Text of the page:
One of the most famous scenes in the history of cinema has comic actor Harold Lloyd, whose principal claim to fame is rooted in the silent film era, hanging from the hands of a clock at the top of a skyscraper which is falling apart. At the 29th Haifa International Film Festival, which opens on Thursday, israeli audiences will finally have the opportunity to view a restored copy of “Safety Last!” (1923), a delightful, romantic situation comedy which includes the scene.
Lloyd, who was born in 1893 and died in 1971, is perhaps not as well remembered or as esteemed as the two giants of silent comic films, Charlie Chaplin and Buster Keaton; however, his relative oblivion does Lloyd a historic injustice. Even if his image, the trademark of which was his eyeglasses, is not as deeply inscribed in the awareness of cinema fans as is that of Chaplin or Keaton, his influence on the development of cinematic comedy is just as great as theirs. Like them, he was a brilliant comedian with amazing physical abilities (he did many of his trick stunts himself).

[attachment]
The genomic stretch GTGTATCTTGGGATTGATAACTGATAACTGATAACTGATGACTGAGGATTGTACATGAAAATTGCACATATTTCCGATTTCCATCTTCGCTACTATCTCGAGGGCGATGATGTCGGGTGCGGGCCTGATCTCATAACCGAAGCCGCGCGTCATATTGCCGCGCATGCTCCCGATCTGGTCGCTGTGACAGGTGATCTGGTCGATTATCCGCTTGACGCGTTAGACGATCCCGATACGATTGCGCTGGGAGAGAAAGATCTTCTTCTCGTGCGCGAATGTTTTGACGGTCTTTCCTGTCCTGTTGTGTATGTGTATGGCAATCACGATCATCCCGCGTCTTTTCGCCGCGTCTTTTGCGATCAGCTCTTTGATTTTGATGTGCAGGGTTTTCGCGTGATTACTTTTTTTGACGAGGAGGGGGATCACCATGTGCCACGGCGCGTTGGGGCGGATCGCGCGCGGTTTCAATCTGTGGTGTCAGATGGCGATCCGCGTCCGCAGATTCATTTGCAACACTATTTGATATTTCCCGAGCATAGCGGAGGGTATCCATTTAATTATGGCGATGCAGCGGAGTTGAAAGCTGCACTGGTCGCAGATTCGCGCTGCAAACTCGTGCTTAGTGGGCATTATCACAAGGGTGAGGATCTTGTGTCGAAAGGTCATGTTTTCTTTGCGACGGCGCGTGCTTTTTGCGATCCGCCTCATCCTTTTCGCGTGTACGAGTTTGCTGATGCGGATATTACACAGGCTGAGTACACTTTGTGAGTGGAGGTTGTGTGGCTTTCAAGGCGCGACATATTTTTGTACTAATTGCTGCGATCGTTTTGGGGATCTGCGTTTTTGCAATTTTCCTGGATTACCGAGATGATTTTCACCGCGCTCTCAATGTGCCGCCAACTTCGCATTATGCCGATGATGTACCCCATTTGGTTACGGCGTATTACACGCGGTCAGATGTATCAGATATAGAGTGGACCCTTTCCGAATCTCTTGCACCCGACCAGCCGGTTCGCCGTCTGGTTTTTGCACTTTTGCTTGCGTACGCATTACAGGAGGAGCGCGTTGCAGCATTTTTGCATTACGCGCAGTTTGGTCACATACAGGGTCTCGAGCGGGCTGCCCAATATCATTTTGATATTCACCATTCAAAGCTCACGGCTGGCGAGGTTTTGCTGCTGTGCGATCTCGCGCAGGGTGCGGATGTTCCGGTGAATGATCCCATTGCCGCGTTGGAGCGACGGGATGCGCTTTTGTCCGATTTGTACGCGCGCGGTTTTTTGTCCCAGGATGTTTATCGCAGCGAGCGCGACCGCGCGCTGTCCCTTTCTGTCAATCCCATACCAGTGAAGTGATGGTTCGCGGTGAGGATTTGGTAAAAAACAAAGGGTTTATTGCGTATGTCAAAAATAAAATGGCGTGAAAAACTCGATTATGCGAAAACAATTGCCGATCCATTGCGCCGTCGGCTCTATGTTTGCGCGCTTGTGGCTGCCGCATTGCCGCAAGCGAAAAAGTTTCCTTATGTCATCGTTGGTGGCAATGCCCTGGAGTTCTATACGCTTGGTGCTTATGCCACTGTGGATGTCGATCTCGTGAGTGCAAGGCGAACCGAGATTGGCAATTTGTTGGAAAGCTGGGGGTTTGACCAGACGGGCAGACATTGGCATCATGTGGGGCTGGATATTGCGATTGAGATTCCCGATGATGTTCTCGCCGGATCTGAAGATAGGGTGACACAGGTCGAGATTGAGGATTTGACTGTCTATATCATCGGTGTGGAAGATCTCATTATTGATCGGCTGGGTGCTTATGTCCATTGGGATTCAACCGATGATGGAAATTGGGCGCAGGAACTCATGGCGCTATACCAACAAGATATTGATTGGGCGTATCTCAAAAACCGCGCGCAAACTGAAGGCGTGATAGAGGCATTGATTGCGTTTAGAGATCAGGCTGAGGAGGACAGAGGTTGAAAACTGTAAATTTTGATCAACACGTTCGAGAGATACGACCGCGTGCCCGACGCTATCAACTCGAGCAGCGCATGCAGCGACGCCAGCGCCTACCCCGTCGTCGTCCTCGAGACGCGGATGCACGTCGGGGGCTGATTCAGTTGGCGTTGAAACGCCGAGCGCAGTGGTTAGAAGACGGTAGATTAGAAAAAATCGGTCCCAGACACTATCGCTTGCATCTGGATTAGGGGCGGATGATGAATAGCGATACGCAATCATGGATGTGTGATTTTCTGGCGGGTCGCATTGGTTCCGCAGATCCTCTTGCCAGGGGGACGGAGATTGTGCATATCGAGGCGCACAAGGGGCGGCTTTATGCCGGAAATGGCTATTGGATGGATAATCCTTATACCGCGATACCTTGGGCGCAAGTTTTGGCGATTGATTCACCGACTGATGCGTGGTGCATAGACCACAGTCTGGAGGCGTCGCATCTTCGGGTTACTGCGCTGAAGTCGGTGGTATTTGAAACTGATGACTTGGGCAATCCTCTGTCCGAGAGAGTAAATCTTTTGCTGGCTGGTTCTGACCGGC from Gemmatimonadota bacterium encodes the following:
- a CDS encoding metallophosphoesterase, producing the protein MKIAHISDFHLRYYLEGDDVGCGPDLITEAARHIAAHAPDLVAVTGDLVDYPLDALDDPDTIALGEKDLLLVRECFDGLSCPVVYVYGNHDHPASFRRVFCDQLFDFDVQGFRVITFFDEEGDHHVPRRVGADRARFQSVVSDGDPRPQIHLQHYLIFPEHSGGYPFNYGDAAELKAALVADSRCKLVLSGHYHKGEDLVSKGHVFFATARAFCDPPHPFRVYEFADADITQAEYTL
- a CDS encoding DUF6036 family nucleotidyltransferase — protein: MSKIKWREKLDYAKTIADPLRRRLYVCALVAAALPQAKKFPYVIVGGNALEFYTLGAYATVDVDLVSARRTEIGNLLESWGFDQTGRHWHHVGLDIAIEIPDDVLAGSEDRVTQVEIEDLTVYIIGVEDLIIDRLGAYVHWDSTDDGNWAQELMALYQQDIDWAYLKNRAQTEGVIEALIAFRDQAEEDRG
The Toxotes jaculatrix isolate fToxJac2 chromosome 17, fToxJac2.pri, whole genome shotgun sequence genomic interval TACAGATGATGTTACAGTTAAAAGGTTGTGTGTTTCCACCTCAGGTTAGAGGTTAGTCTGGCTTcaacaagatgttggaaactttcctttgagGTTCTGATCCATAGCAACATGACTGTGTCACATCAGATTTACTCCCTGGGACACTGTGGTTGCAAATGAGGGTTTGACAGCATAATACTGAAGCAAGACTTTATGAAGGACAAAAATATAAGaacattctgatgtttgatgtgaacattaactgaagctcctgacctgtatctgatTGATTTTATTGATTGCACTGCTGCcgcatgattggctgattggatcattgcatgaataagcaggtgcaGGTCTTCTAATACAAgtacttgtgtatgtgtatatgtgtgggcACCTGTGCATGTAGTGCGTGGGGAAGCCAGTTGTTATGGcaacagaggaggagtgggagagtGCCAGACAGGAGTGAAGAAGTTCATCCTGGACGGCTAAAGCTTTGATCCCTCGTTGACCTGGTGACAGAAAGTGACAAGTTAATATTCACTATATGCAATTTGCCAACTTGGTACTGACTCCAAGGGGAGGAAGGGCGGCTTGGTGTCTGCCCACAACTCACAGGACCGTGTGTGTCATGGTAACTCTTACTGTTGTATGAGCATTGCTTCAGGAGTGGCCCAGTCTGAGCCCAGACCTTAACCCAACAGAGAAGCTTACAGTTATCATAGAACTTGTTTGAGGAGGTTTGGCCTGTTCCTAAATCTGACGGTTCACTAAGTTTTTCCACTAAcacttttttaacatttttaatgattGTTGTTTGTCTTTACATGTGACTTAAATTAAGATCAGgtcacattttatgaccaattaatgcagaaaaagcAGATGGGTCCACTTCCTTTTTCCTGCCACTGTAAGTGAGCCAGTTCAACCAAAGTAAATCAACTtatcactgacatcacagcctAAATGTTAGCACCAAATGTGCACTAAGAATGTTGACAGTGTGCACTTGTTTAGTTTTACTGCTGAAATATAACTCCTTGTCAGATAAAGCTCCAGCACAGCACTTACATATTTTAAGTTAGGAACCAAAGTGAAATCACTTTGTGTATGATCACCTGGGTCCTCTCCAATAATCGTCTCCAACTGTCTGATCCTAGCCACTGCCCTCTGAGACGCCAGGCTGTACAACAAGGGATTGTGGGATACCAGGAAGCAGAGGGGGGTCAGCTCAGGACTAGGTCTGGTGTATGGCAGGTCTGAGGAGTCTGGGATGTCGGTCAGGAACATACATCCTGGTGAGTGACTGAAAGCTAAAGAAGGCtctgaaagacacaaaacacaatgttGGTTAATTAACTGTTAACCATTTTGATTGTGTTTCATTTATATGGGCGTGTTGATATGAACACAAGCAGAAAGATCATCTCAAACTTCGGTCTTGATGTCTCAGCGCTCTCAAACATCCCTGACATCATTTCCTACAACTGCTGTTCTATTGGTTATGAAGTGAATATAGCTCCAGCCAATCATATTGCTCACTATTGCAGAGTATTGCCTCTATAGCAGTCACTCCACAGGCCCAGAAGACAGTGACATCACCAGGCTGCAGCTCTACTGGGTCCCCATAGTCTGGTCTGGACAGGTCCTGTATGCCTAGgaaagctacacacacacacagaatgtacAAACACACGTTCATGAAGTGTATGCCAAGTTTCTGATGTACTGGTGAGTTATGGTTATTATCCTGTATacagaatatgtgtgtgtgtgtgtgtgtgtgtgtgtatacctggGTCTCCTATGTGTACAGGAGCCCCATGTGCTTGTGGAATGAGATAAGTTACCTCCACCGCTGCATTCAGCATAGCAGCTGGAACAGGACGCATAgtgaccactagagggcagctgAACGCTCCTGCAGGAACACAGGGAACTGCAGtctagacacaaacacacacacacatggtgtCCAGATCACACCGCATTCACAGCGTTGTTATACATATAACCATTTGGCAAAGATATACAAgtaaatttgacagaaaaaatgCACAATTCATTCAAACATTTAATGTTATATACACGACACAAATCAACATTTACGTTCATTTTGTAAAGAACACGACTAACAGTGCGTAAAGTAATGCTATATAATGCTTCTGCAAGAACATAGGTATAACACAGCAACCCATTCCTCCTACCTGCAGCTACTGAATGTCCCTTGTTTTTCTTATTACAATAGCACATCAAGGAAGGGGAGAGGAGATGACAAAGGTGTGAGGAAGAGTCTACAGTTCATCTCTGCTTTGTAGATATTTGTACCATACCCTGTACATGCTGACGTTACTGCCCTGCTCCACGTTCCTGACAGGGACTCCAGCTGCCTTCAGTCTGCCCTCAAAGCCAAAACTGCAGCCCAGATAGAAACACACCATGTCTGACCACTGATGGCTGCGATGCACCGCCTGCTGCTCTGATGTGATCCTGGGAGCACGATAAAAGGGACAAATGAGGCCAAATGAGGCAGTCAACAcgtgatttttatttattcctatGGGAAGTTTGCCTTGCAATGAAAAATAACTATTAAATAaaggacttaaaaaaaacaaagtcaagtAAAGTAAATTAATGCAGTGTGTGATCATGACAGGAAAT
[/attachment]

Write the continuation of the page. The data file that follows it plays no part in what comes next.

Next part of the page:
In “Safety Last!” which was directed by Fred Newmeyer and Sam Taylor, Lloyd plays a young man who travels to the big city in order to realize the American dream and become a success story. Although he fails in his various efforts to achieve that goal and becomes entangled in an entire series of situations, he hides all this from his girlfriend, whom he has left behind, and weaves a web of lies about his glorious successes. Lloyd appeared in some 200 short and feature-length films, most of them silent, and the uniqueness of the screen image he created was the audience’s perception of him as a representative of young American wheeler-dealers. This image of the ambitious day-dreamer was rooted in the heart of the urban experience in America in the 1920s. It is a sheer pleasure to see his films, of which “Safety Last!” is the most well-known, thanks to the scene in which Lloyd climbs to the top of a skyscraper.